COLUMBUS, Ga. - COLUMBUS, Ga. (AP) - A man convicted of killing his girlfriend in Georgia is scheduled to start a new trial Monday after a judge found a court reporter botched the transcript of his first proceeding by repeatedly failing to relay what was said in court and sometimes inserting gibberish into her voice recordings.
Muscogee Superior Court Judge William Rumer accused the court reporter of "faking her job" during Antoine Jerome Magee's 2008 trial, the Columbus Ledger-Enquirer reported .
"It was a ruse to make all believe that she was taking it down word for word," the judge wrote. "She was not."
In 2017, he ordered a new trial for Magee, 40.
A jury had found Magee guilty of murder and reckless conduct in the 2005 shooting death of his girlfriend, Mary Rodgers, in Columbus. The couple had fled Mississippi during Hurricane Katrina. A judge sentenced Magee to life in prison.
But attorneys who took over Magee's defense in 2013 objected to the trial transcript. The court reporter transcribed the trial by repeating what she heard into a microphone and then writing out the recording later. Her professional certification, however, had lapsed before the trial, and the transcript was riddled with errors, the Ledger-Enquirer reported.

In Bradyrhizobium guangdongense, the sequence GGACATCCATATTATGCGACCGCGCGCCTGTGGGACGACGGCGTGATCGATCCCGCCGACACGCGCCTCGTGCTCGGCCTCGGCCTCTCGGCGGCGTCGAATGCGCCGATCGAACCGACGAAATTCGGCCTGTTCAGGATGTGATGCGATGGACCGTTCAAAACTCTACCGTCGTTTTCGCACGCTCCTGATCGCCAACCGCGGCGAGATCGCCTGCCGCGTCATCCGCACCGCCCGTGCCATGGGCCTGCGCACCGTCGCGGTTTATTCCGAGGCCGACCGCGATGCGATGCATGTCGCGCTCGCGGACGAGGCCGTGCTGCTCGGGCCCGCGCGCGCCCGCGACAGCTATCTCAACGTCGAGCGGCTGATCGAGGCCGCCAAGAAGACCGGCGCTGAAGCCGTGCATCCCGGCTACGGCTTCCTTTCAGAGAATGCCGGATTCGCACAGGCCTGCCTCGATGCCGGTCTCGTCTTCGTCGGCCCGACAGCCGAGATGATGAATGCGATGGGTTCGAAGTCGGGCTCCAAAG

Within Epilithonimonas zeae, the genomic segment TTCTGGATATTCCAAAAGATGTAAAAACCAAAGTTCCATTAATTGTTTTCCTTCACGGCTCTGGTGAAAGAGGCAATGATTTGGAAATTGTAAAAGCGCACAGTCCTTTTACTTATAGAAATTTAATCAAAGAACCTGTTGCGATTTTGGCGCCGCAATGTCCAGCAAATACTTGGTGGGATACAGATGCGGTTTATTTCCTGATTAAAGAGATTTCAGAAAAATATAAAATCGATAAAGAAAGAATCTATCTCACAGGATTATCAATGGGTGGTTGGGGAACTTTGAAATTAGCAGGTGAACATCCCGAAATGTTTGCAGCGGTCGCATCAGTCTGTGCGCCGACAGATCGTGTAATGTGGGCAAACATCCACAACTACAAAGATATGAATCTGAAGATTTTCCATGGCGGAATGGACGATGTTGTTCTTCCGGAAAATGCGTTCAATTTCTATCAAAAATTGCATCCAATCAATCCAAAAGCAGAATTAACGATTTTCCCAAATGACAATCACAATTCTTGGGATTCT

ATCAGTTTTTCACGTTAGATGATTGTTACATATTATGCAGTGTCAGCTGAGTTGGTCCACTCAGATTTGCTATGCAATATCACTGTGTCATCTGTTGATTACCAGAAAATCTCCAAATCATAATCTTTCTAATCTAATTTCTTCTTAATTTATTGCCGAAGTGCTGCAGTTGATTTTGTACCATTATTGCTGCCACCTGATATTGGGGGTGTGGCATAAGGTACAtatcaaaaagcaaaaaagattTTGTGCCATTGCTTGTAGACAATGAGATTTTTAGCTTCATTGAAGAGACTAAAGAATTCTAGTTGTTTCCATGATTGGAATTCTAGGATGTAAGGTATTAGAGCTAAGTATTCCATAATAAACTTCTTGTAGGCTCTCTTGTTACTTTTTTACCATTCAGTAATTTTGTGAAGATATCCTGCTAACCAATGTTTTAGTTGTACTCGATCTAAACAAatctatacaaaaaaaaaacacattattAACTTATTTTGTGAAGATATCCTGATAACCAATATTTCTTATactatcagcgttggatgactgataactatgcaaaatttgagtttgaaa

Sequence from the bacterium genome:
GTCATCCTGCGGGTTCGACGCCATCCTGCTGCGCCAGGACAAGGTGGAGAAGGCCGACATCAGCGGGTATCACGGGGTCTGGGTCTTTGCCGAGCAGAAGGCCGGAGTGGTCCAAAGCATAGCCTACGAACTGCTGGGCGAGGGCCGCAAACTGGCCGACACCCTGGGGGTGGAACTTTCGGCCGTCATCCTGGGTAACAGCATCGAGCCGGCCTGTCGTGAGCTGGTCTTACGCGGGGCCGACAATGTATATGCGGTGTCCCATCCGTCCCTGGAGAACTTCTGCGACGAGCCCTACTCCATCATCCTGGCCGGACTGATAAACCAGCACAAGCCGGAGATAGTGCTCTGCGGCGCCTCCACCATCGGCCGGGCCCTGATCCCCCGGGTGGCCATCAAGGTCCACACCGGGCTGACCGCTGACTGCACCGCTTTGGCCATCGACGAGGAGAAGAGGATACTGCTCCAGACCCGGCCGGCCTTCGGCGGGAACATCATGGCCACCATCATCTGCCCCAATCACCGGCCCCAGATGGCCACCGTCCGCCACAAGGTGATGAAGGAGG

Rumer, who did not preside over the first trial, found an average of 4.6 errors per transcript page, which over 301 pages would total an estimated 1,384 mistakes, the newspaper said.
Stacey Jackson, who prosecuted Magee in 2008, said he had no idea what the court reporter was doing because the device she used to record her voice hid her mouth.
"You don't know what she's saying into it," Jackson told the Ledger-Enquirer. He said he had never before heard of a case being overturned because of a faked transcript.
Separate audio recordings of the trial, additionally, were incomplete, leading Rumer to conclude that there was "no other method available to produce a true and accurate record of the Magee trial." Though the judge granted Magee a new trial, Magee remained in custody.
Magee's attorney, Jennifer Curry, said at least two witnesses from the first trial are dead and others may not be able to make it to court in time. She has discussed a plea deal with the new prosecutor on the case, she said.
Information from: Columbus Ledger-Enquirer, http://ledger-enquirer.com